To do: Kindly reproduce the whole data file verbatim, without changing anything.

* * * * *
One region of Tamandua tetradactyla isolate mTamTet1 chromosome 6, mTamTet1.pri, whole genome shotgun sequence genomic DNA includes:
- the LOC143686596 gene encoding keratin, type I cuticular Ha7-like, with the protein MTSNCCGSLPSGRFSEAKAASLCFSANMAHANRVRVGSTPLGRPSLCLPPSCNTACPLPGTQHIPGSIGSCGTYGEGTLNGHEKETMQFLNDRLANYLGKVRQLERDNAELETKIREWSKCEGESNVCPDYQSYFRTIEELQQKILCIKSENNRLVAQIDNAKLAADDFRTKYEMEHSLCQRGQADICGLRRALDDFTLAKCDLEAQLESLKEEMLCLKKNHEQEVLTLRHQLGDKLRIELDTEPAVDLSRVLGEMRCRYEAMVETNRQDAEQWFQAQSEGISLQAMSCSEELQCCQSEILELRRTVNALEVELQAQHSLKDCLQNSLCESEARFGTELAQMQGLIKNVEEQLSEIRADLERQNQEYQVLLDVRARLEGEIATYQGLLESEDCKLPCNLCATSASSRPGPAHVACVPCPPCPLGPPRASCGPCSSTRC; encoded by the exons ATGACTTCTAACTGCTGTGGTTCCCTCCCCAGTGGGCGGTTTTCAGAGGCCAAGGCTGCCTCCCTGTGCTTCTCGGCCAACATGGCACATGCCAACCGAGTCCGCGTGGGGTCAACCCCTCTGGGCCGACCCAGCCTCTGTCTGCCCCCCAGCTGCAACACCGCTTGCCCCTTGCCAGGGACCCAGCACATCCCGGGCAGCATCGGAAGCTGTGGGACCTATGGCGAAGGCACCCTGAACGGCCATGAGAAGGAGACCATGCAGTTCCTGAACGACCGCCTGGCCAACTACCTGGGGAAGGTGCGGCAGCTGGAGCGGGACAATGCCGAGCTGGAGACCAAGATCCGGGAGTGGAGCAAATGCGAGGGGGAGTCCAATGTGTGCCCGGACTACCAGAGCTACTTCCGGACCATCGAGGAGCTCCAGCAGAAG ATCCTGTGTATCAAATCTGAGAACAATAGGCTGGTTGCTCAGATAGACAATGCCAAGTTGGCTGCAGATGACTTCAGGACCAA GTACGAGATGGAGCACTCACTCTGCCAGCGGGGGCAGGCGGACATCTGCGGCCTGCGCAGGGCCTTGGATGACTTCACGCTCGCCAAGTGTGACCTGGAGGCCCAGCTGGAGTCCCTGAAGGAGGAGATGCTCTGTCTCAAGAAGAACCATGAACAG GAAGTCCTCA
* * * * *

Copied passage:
One region of Tamandua tetradactyla isolate mTamTet1 chromosome 6, mTamTet1.pri, whole genome shotgun sequence genomic DNA includes:
- the LOC143686596 gene encoding keratin, type I cuticular Ha7-like, with the protein MTSNCCGSLPSGRFSEAKAASLCFSANMAHANRVRVGSTPLGRPSLCLPPSCNTACPLPGTQHIPGSIGSCGTYGEGTLNGHEKETMQFLNDRLANYLGKVRQLERDNAELETKIREWSKCEGESNVCPDYQSYFRTIEELQQKILCIKSENNRLVAQIDNAKLAADDFRTKYEMEHSLCQRGQADICGLRRALDDFTLAKCDLEAQLESLKEEMLCLKKNHEQEVLTLRHQLGDKLRIELDTEPAVDLSRVLGEMRCRYEAMVETNRQDAEQWFQAQSEGISLQAMSCSEELQCCQSEILELRRTVNALEVELQAQHSLKDCLQNSLCESEARFGTELAQMQGLIKNVEEQLSEIRADLERQNQEYQVLLDVRARLEGEIATYQGLLESEDCKLPCNLCATSASSRPGPAHVACVPCPPCPLGPPRASCGPCSSTRC; encoded by the exons ATGACTTCTAACTGCTGTGGTTCCCTCCCCAGTGGGCGGTTTTCAGAGGCCAAGGCTGCCTCCCTGTGCTTCTCGGCCAACATGGCACATGCCAACCGAGTCCGCGTGGGGTCAACCCCTCTGGGCCGACCCAGCCTCTGTCTGCCCCCCAGCTGCAACACCGCTTGCCCCTTGCCAGGGACCCAGCACATCCCGGGCAGCATCGGAAGCTGTGGGACCTATGGCGAAGGCACCCTGAACGGCCATGAGAAGGAGACCATGCAGTTCCTGAACGACCGCCTGGCCAACTACCTGGGGAAGGTGCGGCAGCTGGAGCGGGACAATGCCGAGCTGGAGACCAAGATCCGGGAGTGGAGCAAATGCGAGGGGGAGTCCAATGTGTGCCCGGACTACCAGAGCTACTTCCGGACCATCGAGGAGCTCCAGCAGAAG ATCCTGTGTATCAAATCTGAGAACAATAGGCTGGTTGCTCAGATAGACAATGCCAAGTTGGCTGCAGATGACTTCAGGACCAA GTACGAGATGGAGCACTCACTCTGCCAGCGGGGGCAGGCGGACATCTGCGGCCTGCGCAGGGCCTTGGATGACTTCACGCTCGCCAAGTGTGACCTGGAGGCCCAGCTGGAGTCCCTGAAGGAGGAGATGCTCTGTCTCAAGAAGAACCATGAACAG GAAGTCCTCA